The Power of Words
Will the Market Segment?

The Sins of Game Stories

If the souls of a thousand mangled videogame stories could band together and take reprisals against the industry that created them, it would be a massacre. No-one would be safe. It’s easy to lay blame for the shambles that is the typical game narrative at the foot of publishers, or developers, or Hollywood screenwriters, or whomever else you want to single out as a scapegoat, but in fact there are many sins, and we all bear some responsibility.


The Cardinal Sin: “What We Should Do Is…” 

The main reason why game stories suffer is captured in the old adage too many cooks spoil the broth.

Take a look at the films you really love. Take a look at their writing credits. Most have a single screenplay credit. A few, such as the works of master film-maker Akira Kurasawa, feature two screenplay credits (in these cases, it is Kurasawa-san working with a professional screenwriter). Very few if any of the films you really rate had screenplays written by more than two people… It’s the same situation in books – there are a few cases of beloved genre novels being written by two people, but the vast majority of quality book narratives are crafted by a lone individual. 

There’s a reason for this. Two people can work together to produce a great story. Three people might work together and produce a reasonable story. A dozen people will work together and produce nothing but gibberish.


The Rookie Sin: “How Hard Can It Be?” 

Everyone thinks they can write, but not everyone is a writer. Many of the diabolically overwrought and cliché infested monstrosities that pass as a game script were put together by people who have played games and watched movies and think that this qualifies them to write a game story. But writing a book or a film screenplay is hard – and writing a game script is even harder, because there are many more restrictions to contend with and the special advantages of our medium only add to the complexity of the task.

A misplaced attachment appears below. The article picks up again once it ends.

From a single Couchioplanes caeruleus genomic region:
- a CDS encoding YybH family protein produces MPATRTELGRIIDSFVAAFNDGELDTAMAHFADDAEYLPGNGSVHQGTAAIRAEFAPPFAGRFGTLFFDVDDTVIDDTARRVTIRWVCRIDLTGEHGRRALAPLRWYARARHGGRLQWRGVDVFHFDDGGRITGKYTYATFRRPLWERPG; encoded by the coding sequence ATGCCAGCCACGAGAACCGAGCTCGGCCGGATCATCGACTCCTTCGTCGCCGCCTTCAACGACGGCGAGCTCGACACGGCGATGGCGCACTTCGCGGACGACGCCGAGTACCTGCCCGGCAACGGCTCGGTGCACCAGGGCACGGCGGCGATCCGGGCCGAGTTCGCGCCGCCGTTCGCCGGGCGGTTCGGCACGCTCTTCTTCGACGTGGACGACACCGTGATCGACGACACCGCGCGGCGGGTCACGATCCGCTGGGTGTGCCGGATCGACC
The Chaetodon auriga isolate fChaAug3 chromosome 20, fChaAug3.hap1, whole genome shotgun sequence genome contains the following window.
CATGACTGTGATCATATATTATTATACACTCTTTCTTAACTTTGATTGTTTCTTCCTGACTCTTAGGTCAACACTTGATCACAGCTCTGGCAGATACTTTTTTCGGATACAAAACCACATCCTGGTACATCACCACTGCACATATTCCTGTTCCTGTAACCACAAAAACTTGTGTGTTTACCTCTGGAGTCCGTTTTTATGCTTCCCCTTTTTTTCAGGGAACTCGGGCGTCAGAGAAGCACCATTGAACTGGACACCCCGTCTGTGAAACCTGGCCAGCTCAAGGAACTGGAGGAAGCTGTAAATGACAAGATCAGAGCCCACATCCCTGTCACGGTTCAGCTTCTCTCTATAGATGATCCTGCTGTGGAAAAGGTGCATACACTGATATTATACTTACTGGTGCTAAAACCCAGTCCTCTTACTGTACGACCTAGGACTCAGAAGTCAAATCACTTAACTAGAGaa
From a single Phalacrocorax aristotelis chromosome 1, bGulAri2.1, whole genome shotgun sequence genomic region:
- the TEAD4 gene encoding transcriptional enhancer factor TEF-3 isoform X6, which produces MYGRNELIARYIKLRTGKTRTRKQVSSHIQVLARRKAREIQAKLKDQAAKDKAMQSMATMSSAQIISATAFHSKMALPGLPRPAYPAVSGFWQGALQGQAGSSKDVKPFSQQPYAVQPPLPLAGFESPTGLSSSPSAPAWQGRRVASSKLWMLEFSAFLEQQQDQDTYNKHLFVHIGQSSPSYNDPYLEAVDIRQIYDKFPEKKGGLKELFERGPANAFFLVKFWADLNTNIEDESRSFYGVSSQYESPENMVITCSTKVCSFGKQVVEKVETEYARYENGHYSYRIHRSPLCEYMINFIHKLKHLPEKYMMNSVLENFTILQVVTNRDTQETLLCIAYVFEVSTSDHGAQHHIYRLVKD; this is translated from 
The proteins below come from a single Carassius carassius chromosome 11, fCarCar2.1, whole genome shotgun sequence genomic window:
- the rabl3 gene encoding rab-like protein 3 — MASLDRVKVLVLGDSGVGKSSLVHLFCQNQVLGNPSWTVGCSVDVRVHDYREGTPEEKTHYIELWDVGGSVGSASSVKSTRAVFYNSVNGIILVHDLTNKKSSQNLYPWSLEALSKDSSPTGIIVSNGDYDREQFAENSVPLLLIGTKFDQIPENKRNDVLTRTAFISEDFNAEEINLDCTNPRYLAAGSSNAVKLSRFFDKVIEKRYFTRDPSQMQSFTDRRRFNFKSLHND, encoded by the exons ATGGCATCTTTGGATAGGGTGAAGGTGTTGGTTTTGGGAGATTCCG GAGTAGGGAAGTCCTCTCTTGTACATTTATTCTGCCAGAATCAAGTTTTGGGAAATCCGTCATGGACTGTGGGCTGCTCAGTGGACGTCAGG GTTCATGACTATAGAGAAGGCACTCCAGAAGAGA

Please don’t let people who can’t write work on game scripts. It hurts us all. 


The Expert Sin: “I Know What I’m Doing”

The converse mistake is to hire an expert writer to work on a game script believing that doing so will solve everything, as often happens when publishers hire a Hollywood screenwriter with little or no game experience. Now I don’t mean to suggest that there are not screenwriters working from Hollywood who can write a good game story – I only mean to suggest that having worked in Hollywood, or having had a screenplay optioned, does not by itself qualify you to write for the vastly more difficult medium of games.

Most conventional writers are used to having unlimited narrative devices for exposition, free use of visual symbols for deepening the story and so forth. In short, they are used to the narrative language of films (or novels). But these methods are radically more expensive to render in videogames, and usually lead to the player watching cut scenes instead of playing the game.

You can write a game story that is delivered entirely in cut scenes – effectively making a game and an animated movie and then putting them together – but it will not only cost a fortune, it will fail to capitalise on the real potential of a videogame story. 


The Developer Sin: “We’re All In Agreement”

It’s the Cardinal Sin all over again… 

I’m certain democracy in videogame development can and does work. But I’m equally certain it doesn’t work with game stories except in rare and miraculous circumstances. It’s okay for everyone to contribute ideas and feedback, but the writing team must be in charge of the story. They’re the only one’s who (in theory at least) know what they’re doing!